Why Minimum Grades are Lies

F Minus GradeAs grading reform has spread across the land, some fervent “reformers” have taken steps that–while driven by a commendable desire to give students every opportunity to succeed–fall short of that goal.  They don’t make any sense.  And that hurts the movement toward more fair and effective grading practices.

What nefarious change am I warning you about?  It’s the newly popular practice of automatically bumping zeroes to higher scores.

Now, let’s be clear.  There are LOTS of reasons to change the current letter grade system used in most American secondary schools.  Most of these stem from the primary goal of grades: communicating mastery to parents/students/educators.  When grades fail to do this clearly, they need some work.

The “zeroes conundrum” comes out of this issue.  Zeroes awarded as punishment are an obvious problem because they skew a student’s average for reasons unrelated to their mastery of the course content.  I find that most teachers see the issue with punitive zeroes when they think about it that way.  However, zeroes that are given for missing work are a different story.

Let’s start by acknowledging that, on a basic level, any zero that is averaged into a student’s grade indicates that the students understood exactly NONE of the content that was assessed.  On a purely philosophical level, it doesn’t make sense to give a zero unless this is the case.  From a practical perspective, however, teachers struggle to know what to enter in their grade book when a student doesn’t submit a graded assignment.  It seems logical to say, “If they don’t give me anything to grade, I can’t put anything in my grade book.”  But this attitude assumes that the only choices are “zero” or “another number”.

If I was asked to find the height of a horse, but the animal avoided me and my tape measure assiduously, I would not report that the horse was zero hands tall.  Rather, I would be forced to report that I did not know, and then seek a better way to complete the measurement.

In the classroom, the most logical option is to mark the assignment “Incomplete” as a placeholder for a future mark.  It is the responsibility of the teacher to assess the student.  If the student refuses to submit the preferred assessment, it is up to the teacher to choose an alternative way to assess the child.  In its simplest form, this assessment might be a score based on a conversation with the student.  By asking a few questions, a professional educator should be able to replace that Incomplete with a mark that represents the student’s actual mastery of the content.

The most common response to this idea that I get from some teachers is along the lines of “But that let’s them off the hook for completing the assignment!” or “I want to encourage work ethic.”  These are valid arguments, but they get back to the problem that a single grade can not adequately communicate mastery and work ethic simultaneously.  If the teacher’s goal is to encourage and communicate a student’s work ethic, other techniques need to be used.  These might include non-grade consequences (loss of privileges, detention, etc.) or a separate mark on the interim report or report card that gives families the information that they need to develop responsible work habits alongside student mastery.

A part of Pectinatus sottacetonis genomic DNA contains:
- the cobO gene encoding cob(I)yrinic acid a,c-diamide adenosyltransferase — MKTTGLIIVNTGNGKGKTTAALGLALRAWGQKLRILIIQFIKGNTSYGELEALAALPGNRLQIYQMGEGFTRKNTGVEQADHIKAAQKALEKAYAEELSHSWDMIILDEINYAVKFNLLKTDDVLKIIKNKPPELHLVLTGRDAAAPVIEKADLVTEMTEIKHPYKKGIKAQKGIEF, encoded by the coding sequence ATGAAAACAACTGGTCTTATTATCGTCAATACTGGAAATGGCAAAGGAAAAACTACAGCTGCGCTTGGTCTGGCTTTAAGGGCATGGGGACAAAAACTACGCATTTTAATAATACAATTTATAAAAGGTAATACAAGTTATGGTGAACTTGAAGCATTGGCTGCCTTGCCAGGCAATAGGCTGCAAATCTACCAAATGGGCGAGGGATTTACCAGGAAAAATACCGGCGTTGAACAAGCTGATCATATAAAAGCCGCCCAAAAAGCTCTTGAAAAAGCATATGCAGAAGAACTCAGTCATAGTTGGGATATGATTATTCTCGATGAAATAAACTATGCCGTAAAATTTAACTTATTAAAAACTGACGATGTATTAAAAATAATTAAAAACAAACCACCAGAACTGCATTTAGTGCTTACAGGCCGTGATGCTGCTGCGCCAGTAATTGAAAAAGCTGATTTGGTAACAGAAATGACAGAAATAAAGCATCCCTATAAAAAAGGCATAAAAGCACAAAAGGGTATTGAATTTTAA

Unfortunately, however, many districts, schools, and teachers, have decided that the best way to get rid of zeroes in grade calculation is to simply replace them with a larger number.  This might be 50%,  60%, or even 70%.  To be clear, I agree with those who bash these practices as grade inflation.  That’s exactly what this is, and it doesn’t help anyone.

Why do these misguided educators make 60 the new 0?  The most popular argument that I’ve heard is that a student who earns a zero on an assignment (or as a quarter grade), can’t recover from this failure.  Students lose the motivation to work hard and bring up their average when they find themselves in this hole.  I find this argument faulty for two reasons.

First, the idea that the range for an “F” is so much larger than the range for other letter grades is indeed unfair.  But the solution is a four- or five-point scale, not an automatic 60.  Move to a system in which students earn a “1” (for well-below grade level) up to a “5” (for above grade level) and you solve this “unfair F” issue much more rationally.

Second, giving a student a 60 (or any other unearned score) on an assignment is no better than a zero.  It does not represent his actual mastery of the course content.  It is a lie.  And, a lie on a report card betrays the fundamental purpose of these documents: to communicate a student’s level of mastery to parents, educators, and the student himself.

So, to recap:

  • Minimum scores represent false information.
  • Zeroes should be replaced with actual measures of student mastery, which can come from any valid measurement including interviewing a student or observing him.
  • Other means should be employed to encourage work completion (and other positive habits), not grade penalties.

Any questions?

2 thoughts on “Why Minimum Grades are Lies

  1. Yeah, I feel like this is really true considering how one grade can affect the overall grade greatly. Like, if I was to score 100 points on the test, it would show that I have 100 percent mastery on the topic. But then if I was to accidentally forget to do an assignment or turn it in late, but ultimately do it correct, it only makes sense to give a 100 percent for complete mastery of the topic. Points deducted from the assignment for turning it in late or forgetting to do it may force kids to develop “good work ethic” but it is not really ‘fair’ if the student understands the topic completely. Rather than subtracting points from a students grade, teachers should develop some other system of late and missing assignments.

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